"The U.S. Food and Drug Administration today approved Vimizim (elosulfase alfa), the first FDA-approved treatment for Mucopolysaccharidosis Type IVA (Morquio A syndrome). Morquio A syndrome is a rare, autosomal recessive lysosomal storage disease "...
- Clinician Information:
Sensorcaine Patient Information including How Should I Take
In this Article
- What is bupivacaine (Sensorcaine)?
- What are the possible side effects of bupivacaine (Sensorcaine)?
- What is the most important information I should know about bupivacaine (Sensorcaine)?
- What should I discuss with my health care provider before receiving bupivacaine (Sensorcaine)?
- How is bupivacaine given (Sensorcaine)?
- What happens if I miss a dose (Sensorcaine)?
- What happens if I overdose (Sensorcaine)?
- What should I avoid after receiving bupivacaine (Sensorcaine)?
- What other drugs will affect bupivacaine (Sensorcaine)?
- Where can I get more information?
What should I discuss with my health care provider before receiving bupivacaine (Sensorcaine)?
You should not receive bupivacaine if you have ever had an allergic reaction to any type of numbing medicine.
Before receiving bupivacaine, tell your doctor if you are allergic to any drugs, or if you have:
- liver disease;
- a bleeding or blood clotting disorder;
- syphilis, polio, or a brain or spinal cord tumor;
- chronic back pain or a headache;
- low or high blood pressure;
- curvature of the spine; or
If you have any of these conditions, you may not be able to receive bupivacaine, or you may need dosage adjustments or special tests during treatment.
FDA pregnancy category C. This medication may be harmful to an unborn baby. Before you receive bupivacaine, tell your doctor if you are pregnant.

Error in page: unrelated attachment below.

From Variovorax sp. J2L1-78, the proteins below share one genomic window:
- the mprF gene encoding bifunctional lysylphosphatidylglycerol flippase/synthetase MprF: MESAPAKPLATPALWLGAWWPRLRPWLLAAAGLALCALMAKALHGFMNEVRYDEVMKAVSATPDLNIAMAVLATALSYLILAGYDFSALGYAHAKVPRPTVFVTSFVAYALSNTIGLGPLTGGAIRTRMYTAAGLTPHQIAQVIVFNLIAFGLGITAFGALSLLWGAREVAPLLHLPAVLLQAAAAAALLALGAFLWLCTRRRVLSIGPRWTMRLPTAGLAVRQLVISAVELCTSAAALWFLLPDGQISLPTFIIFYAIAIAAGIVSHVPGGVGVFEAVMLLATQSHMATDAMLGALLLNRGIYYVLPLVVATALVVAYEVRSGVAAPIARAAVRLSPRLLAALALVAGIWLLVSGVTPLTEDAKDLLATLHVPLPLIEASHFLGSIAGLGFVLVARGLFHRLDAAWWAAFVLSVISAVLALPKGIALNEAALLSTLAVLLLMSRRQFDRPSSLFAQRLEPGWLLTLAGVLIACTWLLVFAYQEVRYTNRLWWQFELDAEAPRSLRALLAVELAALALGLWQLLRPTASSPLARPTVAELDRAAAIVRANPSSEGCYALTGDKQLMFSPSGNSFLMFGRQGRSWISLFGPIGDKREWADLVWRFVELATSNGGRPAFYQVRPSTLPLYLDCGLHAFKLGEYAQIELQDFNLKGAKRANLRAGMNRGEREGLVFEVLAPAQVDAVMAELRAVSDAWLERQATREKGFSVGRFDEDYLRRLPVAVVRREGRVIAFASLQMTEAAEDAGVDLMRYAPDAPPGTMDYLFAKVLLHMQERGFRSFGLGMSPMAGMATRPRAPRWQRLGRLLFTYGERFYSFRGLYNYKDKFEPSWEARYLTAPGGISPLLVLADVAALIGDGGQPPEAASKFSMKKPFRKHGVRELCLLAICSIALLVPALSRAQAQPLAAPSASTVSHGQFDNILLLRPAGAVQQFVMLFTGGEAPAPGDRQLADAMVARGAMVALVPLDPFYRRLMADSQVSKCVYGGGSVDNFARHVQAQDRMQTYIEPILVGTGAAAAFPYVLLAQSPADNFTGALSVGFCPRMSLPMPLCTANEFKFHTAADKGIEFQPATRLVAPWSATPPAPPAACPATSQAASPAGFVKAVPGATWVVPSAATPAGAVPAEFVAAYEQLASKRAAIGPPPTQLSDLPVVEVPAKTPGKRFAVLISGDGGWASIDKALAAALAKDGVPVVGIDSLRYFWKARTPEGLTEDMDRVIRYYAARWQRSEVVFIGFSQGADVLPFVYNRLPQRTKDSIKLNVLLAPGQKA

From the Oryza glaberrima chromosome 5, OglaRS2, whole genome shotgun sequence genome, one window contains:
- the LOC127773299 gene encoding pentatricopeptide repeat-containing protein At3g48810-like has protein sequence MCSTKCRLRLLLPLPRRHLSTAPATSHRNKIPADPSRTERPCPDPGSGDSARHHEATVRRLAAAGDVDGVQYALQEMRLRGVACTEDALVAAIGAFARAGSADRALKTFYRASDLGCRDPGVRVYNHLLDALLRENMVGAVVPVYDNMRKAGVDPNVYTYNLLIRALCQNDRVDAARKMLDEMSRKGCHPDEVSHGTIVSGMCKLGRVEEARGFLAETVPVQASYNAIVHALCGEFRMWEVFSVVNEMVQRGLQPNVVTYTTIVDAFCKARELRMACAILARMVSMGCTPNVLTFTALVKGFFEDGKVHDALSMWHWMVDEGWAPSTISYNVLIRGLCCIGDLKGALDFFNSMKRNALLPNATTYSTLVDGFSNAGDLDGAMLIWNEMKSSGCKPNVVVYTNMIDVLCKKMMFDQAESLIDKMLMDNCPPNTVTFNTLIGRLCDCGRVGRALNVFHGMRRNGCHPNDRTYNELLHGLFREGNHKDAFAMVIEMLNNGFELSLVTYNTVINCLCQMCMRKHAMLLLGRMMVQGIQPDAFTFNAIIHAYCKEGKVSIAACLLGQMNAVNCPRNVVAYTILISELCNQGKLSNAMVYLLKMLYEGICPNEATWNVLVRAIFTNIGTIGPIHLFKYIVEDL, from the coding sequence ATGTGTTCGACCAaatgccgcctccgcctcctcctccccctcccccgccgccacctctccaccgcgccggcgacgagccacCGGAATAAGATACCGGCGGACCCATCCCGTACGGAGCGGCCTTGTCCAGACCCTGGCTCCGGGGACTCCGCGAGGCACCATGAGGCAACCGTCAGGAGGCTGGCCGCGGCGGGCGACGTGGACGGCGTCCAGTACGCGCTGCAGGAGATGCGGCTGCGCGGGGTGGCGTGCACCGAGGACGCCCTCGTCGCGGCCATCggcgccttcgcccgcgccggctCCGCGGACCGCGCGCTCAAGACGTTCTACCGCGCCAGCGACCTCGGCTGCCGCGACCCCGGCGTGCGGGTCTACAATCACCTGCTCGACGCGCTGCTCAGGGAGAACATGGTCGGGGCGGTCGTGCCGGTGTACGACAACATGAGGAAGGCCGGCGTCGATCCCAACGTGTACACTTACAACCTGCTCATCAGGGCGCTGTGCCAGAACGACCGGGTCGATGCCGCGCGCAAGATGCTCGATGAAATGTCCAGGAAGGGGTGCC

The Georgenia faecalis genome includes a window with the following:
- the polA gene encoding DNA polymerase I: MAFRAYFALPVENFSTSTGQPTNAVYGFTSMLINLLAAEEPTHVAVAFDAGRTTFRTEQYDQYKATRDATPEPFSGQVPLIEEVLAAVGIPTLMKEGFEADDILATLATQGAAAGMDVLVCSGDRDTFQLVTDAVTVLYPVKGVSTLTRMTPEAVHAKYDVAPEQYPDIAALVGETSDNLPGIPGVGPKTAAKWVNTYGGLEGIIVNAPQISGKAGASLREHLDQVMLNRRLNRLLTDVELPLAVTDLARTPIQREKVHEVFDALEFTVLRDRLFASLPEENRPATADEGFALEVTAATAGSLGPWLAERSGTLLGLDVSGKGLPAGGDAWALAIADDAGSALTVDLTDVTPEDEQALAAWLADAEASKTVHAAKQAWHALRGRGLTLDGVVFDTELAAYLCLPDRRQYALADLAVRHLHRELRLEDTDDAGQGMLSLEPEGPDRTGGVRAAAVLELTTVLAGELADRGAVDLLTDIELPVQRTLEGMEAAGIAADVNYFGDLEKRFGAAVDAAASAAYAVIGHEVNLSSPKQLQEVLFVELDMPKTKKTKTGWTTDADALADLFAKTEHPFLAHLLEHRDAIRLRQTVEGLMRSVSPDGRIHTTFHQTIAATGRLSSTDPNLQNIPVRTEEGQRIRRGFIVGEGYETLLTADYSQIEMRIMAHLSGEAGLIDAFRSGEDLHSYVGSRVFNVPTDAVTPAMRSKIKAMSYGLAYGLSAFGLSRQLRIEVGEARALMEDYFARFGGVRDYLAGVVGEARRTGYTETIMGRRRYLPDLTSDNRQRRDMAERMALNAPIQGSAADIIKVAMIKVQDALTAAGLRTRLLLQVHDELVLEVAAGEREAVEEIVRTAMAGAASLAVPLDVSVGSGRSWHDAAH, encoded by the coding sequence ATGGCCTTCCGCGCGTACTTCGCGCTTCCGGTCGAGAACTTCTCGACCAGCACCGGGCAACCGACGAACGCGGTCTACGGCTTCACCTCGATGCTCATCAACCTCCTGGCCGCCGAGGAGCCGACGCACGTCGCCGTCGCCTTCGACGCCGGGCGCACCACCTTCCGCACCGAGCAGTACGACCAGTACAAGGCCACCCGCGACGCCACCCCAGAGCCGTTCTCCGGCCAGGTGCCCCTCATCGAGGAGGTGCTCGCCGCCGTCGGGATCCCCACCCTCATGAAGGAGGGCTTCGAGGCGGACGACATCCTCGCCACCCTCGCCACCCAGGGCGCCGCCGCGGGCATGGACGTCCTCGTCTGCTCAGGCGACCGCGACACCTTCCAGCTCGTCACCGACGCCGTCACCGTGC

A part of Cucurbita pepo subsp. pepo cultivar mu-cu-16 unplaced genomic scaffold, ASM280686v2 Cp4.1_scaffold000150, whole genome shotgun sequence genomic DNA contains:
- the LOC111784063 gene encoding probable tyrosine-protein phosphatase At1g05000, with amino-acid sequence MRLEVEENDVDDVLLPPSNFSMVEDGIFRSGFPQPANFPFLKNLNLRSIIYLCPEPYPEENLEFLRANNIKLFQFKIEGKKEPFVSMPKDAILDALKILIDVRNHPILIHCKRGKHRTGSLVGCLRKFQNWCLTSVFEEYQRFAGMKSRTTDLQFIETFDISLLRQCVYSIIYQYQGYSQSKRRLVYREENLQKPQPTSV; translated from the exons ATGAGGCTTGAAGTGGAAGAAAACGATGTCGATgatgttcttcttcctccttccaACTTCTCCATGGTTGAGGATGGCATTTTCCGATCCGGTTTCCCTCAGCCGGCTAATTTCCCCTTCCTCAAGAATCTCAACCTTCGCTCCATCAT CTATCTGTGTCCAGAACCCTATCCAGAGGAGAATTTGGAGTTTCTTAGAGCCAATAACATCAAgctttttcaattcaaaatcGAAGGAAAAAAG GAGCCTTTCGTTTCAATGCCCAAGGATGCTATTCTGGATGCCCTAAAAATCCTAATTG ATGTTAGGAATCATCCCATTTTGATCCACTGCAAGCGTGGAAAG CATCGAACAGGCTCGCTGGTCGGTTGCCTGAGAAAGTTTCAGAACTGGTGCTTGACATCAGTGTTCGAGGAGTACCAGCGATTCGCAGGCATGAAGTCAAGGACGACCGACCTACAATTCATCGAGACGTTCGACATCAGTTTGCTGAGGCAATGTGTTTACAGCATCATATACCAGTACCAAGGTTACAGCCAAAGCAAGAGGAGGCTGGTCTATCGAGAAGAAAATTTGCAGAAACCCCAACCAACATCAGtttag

Bupivacaine can pass into breast milk and may harm a nursing baby. Before you receive bupivacaine, tell your doctor if you are breast-feeding a baby.
How is bupivacaine given (Sensorcaine)?
Bupivacaine is given as an injection placed into an area of your lower back near your spine. You will receive this injection in a hospital or surgical setting.
Spinal numbing medications can have long-lasting or permanent effects on certain body processes such as sexual function, bowel or bladder control, and movement or feeling in your legs or feet. Talk with your doctor about your specific risk of nerve damage from bupivacaine.
Additional Sensorcaine Information
- Sensorcaine Drug Interactions Center: bupivacaine inj
- Sensorcaine Side Effects Center
- Sensorcaine FDA Approved Prescribing Information including Dosage
Report Problems to the Food and Drug Administration
You are encouraged to report negative side effects of prescription drugs to the FDA. Visit the FDA MedWatch website or call 1-800-FDA-1088.
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